The Kid Who Would Be King
The Kid Who Would Be King is good where it counts most.
TELLURIDE, Colo. She has the face of an angel, and she plays roles from hell: That describes the acting career of Jennifer Jason Leigh, who was honored in a tribute here at the Telluride Film Festival.
In a decade of starring roles, she has played hookers three times (in "The Men's Club," "Last Exit to Brooklyn" and "Miami Blues," not counting her phone-sex operative in Robert Altman's forthcoming "Short Cuts"). She has also played a short-order cook, an undercover narc and, in "Single White Female," a psycho roommate.
Many of her roles might have seemed, on paper, unpromising or exploitative. Leigh made them so special that now, in her early 30s, she is considered one of the best actors in the movies. It isn't often the festival selects someone so young for the Telluride Medal. But a director like Altman considers her "the standard-bearer of her generation."
And she has three big movies on their way to the theaters: After "Short Cuts," she is a tough-talking newspaper reporter in "The Hudsucker Proxy," from the Coen brothers, and then she plays the brilliant, sad Dorothy Parker in Alan Rudolph's "Mrs. Parker and the Vicious Circle."
You might pass her by in a crowd. "Nobody ever recognizes me in restaurants," she said. "That's just fine." She wanted to be an actor from the age of 4, she said, "because I was shy, and acting was a way of hiding behind a character, of being somebody else." Altman once told her mother: "She has no personality," meaning that as high praise.
Well, she does have a personality, but as she loses it in roles, she seems to be transformed. In "Last Exit to Brooklyn," she was a brassy hooker who seemed to own the street. "I loved that," she said. "I didn't want to give it up."
She has become famous for the lengths she will go to in preparing for a character. For her first big role, the made-for-TV movie "The Best Little Girl in the World" (1981), which was about an anorexic teenager, she starved herself to 86 pounds. Her Dorothy Parker, glimpsed in a few early rushes that were shown here at the festival, looks uncannily like photographs of the famous Algonquin wit. But in "The Men's Club," she looks like Jean Harlow; in "Last Exit," she looks like a tawdry sex bomb, and in "Short Cuts," she's a harried housewife who does phone-sex calls as a part-time job.
She likes to live a role. Dorothy Parker smoked all the time, and so Leigh did, too, becoming a chain-smoker during the shoot. Then she stopped: "I don't smoke, but I love to smoke, so one of the first things I want to know about a character is, does she smoke? Dorothy Parker never wanted to be alone, and on the shoot, there were 26 actors, and we hung out together all the time, sitting up all night playing word games, talking endlessly.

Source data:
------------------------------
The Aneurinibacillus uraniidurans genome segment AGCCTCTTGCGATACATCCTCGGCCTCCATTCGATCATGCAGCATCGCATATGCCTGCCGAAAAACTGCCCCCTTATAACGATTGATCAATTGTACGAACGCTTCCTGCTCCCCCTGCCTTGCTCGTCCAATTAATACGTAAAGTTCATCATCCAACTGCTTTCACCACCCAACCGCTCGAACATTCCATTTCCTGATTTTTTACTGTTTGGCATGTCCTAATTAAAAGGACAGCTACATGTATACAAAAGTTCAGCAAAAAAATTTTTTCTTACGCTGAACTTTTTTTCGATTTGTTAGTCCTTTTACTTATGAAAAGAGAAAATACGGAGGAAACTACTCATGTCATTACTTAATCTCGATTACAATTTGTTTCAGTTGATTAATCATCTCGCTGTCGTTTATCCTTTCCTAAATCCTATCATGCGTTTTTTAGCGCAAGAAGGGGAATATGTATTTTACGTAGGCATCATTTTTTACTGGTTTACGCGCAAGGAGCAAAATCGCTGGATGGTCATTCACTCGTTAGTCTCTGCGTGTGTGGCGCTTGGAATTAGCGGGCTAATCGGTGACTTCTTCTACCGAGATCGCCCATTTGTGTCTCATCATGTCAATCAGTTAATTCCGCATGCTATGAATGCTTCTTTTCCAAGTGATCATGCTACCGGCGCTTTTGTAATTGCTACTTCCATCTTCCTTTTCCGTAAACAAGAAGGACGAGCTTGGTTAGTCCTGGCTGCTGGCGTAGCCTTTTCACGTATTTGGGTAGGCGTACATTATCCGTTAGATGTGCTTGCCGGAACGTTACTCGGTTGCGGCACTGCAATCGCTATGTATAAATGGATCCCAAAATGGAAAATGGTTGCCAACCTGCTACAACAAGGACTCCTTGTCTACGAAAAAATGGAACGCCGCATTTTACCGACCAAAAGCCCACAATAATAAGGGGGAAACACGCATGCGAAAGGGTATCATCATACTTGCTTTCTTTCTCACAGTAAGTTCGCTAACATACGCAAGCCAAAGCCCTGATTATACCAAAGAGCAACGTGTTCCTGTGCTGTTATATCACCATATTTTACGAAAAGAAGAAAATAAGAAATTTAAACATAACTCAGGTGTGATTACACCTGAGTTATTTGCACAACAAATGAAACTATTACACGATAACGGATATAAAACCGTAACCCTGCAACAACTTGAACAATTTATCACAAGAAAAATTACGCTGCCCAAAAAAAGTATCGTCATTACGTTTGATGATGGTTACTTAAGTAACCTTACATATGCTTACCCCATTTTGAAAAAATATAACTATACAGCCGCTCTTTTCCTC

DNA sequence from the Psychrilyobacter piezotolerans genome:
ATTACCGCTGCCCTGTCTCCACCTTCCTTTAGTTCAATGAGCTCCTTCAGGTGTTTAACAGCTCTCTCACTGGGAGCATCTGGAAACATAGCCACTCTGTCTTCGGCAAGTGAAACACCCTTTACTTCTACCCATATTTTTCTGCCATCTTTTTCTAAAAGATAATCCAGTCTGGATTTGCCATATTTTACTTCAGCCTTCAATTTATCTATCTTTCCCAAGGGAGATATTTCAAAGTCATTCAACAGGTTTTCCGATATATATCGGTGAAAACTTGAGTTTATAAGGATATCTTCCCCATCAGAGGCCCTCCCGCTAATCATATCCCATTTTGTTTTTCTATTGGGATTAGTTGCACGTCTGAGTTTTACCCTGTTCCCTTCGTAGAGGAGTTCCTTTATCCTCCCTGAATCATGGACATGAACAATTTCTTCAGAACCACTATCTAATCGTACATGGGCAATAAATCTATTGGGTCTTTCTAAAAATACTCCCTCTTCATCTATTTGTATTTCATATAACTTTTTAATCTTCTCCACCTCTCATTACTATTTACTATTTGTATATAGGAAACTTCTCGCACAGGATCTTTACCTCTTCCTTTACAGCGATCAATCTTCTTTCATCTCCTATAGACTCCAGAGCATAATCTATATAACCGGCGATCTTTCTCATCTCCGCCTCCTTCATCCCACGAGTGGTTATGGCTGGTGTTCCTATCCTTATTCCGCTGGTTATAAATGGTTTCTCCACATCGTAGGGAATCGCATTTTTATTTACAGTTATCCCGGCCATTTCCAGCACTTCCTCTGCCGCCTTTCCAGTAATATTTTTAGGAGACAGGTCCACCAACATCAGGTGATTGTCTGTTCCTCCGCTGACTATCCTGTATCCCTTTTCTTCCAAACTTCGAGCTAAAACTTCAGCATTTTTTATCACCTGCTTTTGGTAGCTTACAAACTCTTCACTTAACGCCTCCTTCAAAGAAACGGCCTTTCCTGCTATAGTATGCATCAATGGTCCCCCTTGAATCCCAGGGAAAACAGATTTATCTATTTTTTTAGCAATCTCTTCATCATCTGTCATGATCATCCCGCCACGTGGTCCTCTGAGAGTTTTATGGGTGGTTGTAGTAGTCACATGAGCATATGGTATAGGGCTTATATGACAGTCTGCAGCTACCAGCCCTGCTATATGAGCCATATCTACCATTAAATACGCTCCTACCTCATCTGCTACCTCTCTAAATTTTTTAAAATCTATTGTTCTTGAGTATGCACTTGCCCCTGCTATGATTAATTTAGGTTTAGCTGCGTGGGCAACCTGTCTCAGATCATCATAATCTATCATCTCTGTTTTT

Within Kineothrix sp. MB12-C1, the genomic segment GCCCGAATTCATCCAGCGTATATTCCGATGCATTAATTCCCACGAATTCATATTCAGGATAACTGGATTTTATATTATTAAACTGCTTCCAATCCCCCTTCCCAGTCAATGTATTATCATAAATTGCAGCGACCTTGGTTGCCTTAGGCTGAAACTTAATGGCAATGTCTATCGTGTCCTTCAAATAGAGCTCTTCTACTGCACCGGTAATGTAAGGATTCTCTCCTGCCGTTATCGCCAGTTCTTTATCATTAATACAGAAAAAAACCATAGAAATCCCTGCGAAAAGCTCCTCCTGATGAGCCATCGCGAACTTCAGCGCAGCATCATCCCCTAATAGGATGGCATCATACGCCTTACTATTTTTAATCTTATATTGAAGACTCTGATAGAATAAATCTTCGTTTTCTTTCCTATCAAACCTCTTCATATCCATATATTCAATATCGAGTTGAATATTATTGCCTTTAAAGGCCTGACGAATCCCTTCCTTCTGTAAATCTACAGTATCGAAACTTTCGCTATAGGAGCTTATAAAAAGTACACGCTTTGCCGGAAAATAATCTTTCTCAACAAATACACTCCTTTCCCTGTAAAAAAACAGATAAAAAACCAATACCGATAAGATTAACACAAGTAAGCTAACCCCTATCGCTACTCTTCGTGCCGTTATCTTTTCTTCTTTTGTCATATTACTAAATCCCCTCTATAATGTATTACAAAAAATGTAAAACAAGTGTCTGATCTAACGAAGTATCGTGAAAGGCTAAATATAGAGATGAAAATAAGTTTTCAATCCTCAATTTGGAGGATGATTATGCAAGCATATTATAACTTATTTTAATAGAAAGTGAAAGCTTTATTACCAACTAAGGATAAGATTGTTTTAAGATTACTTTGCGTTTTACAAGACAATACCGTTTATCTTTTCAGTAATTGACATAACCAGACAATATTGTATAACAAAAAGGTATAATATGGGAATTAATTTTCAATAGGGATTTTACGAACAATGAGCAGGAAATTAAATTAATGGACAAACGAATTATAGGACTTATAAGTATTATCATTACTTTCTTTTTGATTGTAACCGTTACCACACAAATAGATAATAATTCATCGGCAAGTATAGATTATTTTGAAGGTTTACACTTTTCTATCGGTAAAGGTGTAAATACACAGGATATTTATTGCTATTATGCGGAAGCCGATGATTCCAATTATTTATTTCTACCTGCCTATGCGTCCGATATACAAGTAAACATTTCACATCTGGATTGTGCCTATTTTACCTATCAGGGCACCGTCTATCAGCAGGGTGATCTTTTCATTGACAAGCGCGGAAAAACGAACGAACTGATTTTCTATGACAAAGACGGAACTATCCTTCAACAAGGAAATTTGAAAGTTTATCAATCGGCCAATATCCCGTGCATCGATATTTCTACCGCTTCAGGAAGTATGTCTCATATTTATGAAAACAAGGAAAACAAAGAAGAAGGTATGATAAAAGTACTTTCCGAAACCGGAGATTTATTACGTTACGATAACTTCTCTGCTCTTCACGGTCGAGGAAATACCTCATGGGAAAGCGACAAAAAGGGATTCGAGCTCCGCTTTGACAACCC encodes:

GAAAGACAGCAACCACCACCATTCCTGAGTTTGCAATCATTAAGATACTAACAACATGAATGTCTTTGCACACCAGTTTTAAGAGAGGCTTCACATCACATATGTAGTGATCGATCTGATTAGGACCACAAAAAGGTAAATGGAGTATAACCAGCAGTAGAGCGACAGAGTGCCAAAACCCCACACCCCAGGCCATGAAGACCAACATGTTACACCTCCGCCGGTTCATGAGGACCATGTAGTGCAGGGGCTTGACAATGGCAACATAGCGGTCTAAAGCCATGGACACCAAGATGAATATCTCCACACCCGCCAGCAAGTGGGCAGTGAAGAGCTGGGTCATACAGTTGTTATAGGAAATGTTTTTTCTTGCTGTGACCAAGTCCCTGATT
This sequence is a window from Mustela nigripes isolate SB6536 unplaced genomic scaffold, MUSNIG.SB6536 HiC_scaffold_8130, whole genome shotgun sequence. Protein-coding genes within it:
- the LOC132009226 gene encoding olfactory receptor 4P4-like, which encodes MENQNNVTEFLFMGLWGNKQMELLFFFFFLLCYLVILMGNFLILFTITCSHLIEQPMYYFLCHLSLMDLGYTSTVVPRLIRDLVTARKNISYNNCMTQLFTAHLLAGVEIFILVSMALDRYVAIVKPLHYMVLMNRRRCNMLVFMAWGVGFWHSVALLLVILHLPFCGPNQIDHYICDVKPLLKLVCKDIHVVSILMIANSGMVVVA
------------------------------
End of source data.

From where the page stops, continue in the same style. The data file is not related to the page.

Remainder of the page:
"I believe in research," she said. "I want to know all about a character, the more the better." For "Short Cuts," she got to know half a dozen phone-sex performers, and her dialogue in the movie is verbatim from the scripts they would use.
She is never concerned, she said, about her image when she plays characters who might seem unsavory, and is outspoken in defense of her decision to play so many prostitutes: "Most of the women you see in the movies are wives, and their primary function is to prove that the husband is straight. Prostitutes are often more connected with life, they cut more quickly to the core, they need courage and strength."
Leigh was affectingly plain-spoken and honest during the question-and-anwser session after scenes from her work were screened here. One audience member asked her if she'd ever failed to "get" a character, and she said she had: "I was never able to get inside the character I played in 'Backdraft' (the assistant to a Chicago alderman). Ron Howard, the director, was wonderful in trying to help me, and I struggled and fought, but I was never able to figure her out, to get inside of her. It was like swimming in the middle of the Pacific Ocean."
Sometimes, she admitted, she gets so involved in a character that the character's problems become her own. "It takes me a couple of weeks to come down. I'll call up my mother, real depressed, and she'll say, well, that's how your character is feeling. Now how do you feel?"
Her mother is screenwriter Barbara Turner, who was present for the tribute. Her father was the late actor Vic Morrow. She grew up in the business, then, but doesn't seem to really regard it as a business: "I really do believe that some movies have the power to change lives. Not necessarily any of the movies I've been in . . . but, yes, I believe that a moment or a line of dialogue can do something to you that changes you, makes you see things in a different way."
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